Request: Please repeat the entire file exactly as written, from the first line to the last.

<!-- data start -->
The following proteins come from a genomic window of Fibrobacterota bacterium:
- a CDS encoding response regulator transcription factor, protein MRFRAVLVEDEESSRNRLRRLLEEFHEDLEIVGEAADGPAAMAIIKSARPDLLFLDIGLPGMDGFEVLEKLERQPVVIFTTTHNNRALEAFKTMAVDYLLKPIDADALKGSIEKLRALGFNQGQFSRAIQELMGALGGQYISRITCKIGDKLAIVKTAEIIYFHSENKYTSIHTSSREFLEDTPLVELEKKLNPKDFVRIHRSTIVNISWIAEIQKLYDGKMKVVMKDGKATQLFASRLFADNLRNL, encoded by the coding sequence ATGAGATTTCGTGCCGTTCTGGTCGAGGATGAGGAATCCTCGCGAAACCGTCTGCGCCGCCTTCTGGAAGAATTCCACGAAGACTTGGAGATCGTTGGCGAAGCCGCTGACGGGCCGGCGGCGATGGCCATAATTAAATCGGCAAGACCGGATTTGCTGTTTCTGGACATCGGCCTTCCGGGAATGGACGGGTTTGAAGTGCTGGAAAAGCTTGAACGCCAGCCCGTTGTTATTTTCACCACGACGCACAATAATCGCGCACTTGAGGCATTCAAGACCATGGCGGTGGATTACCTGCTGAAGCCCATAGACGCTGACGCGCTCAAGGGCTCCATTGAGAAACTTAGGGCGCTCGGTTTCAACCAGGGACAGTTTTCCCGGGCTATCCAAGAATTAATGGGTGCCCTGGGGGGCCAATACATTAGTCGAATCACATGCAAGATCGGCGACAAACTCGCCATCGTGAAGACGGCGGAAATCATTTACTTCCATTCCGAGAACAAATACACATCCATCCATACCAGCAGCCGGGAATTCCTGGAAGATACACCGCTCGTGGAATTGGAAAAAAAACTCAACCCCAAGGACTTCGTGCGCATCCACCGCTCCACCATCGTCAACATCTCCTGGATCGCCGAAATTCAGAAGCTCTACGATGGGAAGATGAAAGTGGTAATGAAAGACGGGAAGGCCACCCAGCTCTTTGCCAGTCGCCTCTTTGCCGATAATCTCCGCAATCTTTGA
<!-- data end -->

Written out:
The following proteins come from a genomic window of Fibrobacterota bacterium:
- a CDS encoding response regulator transcription factor, protein MRFRAVLVEDEESSRNRLRRLLEEFHEDLEIVGEAADGPAAMAIIKSARPDLLFLDIGLPGMDGFEVLEKLERQPVVIFTTTHNNRALEAFKTMAVDYLLKPIDADALKGSIEKLRALGFNQGQFSRAIQELMGALGGQYISRITCKIGDKLAIVKTAEIIYFHSENKYTSIHTSSREFLEDTPLVELEKKLNPKDFVRIHRSTIVNISWIAEIQKLYDGKMKVVMKDGKATQLFASRLFADNLRNL, encoded by the coding sequence ATGAGATTTCGTGCCGTTCTGGTCGAGGATGAGGAATCCTCGCGAAACCGTCTGCGCCGCCTTCTGGAAGAATTCCACGAAGACTTGGAGATCGTTGGCGAAGCCGCTGACGGGCCGGCGGCGATGGCCATAATTAAATCGGCAAGACCGGATTTGCTGTTTCTGGACATCGGCCTTCCGGGAATGGACGGGTTTGAAGTGCTGGAAAAGCTTGAACGCCAGCCCGTTGTTATTTTCACCACGACGCACAATAATCGCGCACTTGAGGCATTCAAGACCATGGCGGTGGATTACCTGCTGAAGCCCATAGACGCTGACGCGCTCAAGGGCTCCATTGAGAAACTTAGGGCGCTCGGTTTCAACCAGGGACAGTTTTCCCGGGCTATCCAAGAATTAATGGGTGCCCTGGGGGGCCAATACATTAGTCGAATCACATGCAAGATCGGCGACAAACTCGCCATCGTGAAGACGGCGGAAATCATTTACTTCCATTCCGAGAACAAATACACATCCATCCATACCAGCAGCCGGGAATTCCTGGAAGATACACCGCTCGTGGAATTGGAAAAAAAACTCAACCCCAAGGACTTCGTGCGCATCCACCGCTCCACCATCGTCAACATCTCCTGGATCGCCGAAATTCAGAAGCTCTACGATGGGAAGATGAAAGTGGTAATGAAAGACGGGAAGGCCACCCAGCTCTTTGCCAGTCGCCTCTTTGCCGATAATCTCCGCAATCTTTGA